Content and quantity of highlights and annotations predict learning from multiple digital texts

Alexandra List, Chang Jen Lin

Research output: Contribution to journalArticlepeer-review

6 Scopus citations

Abstract

Learning from multiple texts is an essential yet challenging academic task. Thus, a persistent need in the field is identifying those strategies that will support students' learning from multiple texts, and facilitating their use. In this study, we adopt a quasi-experimental design to examine how the use of digital annotations, allowing undergraduates (N = 278) to identify and, potentially, link important concepts across texts, can be used to foster learning from multiple texts. Additionally, we examine students' digital highlights and annotations under four different strategy conditions, assigned to elicit different forms of processing found to be effective in prior work. These conditions included asking students to highlight and annotate (a) important or relevant information in texts, (b) connections or links across texts (i.e., intertextual reasoning condition), (c) information in texts facilitating evaluation, and (d) difficult to understand information (i.e., metacognitive monitoring condition). Some differences were found in students' rendering of highlights and annotations across strategy conditions, however, no differences in multiple text comprehension and integration performance were found across strategy conditions. Still, membership in the metacognitive monitoring strategy condition, relative to the relevance condition, as well as students’ highlighting of information supporting evaluation (i.e., source information, statistical evidence), and accessing of references during reading were predictive of multiple text comprehension and integration. Thus, this study contributes to theory by providing further evidence of strategies (e.g., metacognitive monitoring, evaluation) supportive of multiple text learning and introduces a promising means whereby such strategy use may be fostered.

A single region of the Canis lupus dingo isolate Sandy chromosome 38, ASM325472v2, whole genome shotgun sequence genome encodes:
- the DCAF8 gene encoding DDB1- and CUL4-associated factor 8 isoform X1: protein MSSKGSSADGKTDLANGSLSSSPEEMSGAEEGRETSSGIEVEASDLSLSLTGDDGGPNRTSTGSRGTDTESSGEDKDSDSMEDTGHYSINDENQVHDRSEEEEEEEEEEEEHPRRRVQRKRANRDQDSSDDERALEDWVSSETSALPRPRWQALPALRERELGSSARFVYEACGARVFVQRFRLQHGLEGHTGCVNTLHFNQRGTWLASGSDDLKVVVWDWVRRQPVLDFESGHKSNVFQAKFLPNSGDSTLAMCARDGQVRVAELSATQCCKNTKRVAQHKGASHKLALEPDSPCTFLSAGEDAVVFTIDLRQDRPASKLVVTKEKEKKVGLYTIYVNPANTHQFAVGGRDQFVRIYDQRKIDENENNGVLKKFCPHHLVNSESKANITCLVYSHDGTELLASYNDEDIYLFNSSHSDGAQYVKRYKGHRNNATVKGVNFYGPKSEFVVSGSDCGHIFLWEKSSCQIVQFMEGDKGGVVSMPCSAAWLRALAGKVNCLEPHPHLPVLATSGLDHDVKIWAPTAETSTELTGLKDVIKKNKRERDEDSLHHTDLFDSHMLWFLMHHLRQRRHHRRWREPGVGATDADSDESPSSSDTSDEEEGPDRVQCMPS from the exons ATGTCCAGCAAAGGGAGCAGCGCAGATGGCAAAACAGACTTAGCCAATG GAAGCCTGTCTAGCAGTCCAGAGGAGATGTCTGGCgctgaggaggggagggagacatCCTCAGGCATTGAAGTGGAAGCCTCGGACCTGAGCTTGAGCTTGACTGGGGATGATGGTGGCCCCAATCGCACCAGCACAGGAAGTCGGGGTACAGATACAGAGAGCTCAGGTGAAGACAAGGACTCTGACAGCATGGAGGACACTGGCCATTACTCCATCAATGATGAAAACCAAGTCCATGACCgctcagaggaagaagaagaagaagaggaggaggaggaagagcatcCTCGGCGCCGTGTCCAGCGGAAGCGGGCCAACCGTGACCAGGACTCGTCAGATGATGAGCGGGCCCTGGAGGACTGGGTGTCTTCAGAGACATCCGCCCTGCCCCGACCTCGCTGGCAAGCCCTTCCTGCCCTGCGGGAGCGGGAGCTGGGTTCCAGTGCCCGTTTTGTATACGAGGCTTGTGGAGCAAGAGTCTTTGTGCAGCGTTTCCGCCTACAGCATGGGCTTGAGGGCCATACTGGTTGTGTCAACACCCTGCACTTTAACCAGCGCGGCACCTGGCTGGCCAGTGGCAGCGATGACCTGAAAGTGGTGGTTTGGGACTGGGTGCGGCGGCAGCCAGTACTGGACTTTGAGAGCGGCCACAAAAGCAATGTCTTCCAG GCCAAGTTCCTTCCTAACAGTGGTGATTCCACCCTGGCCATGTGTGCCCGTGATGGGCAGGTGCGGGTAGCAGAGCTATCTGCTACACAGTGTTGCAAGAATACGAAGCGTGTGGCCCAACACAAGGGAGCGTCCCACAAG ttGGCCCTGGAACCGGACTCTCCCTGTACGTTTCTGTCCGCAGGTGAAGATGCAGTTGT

Original languageEnglish (US)
Article number104791
JournalComputers and Education
Volume199
DOIs
StatePublished - Jul 2023

All Science Journal Classification (ASJC) codes

  • General Computer Science
  • Education

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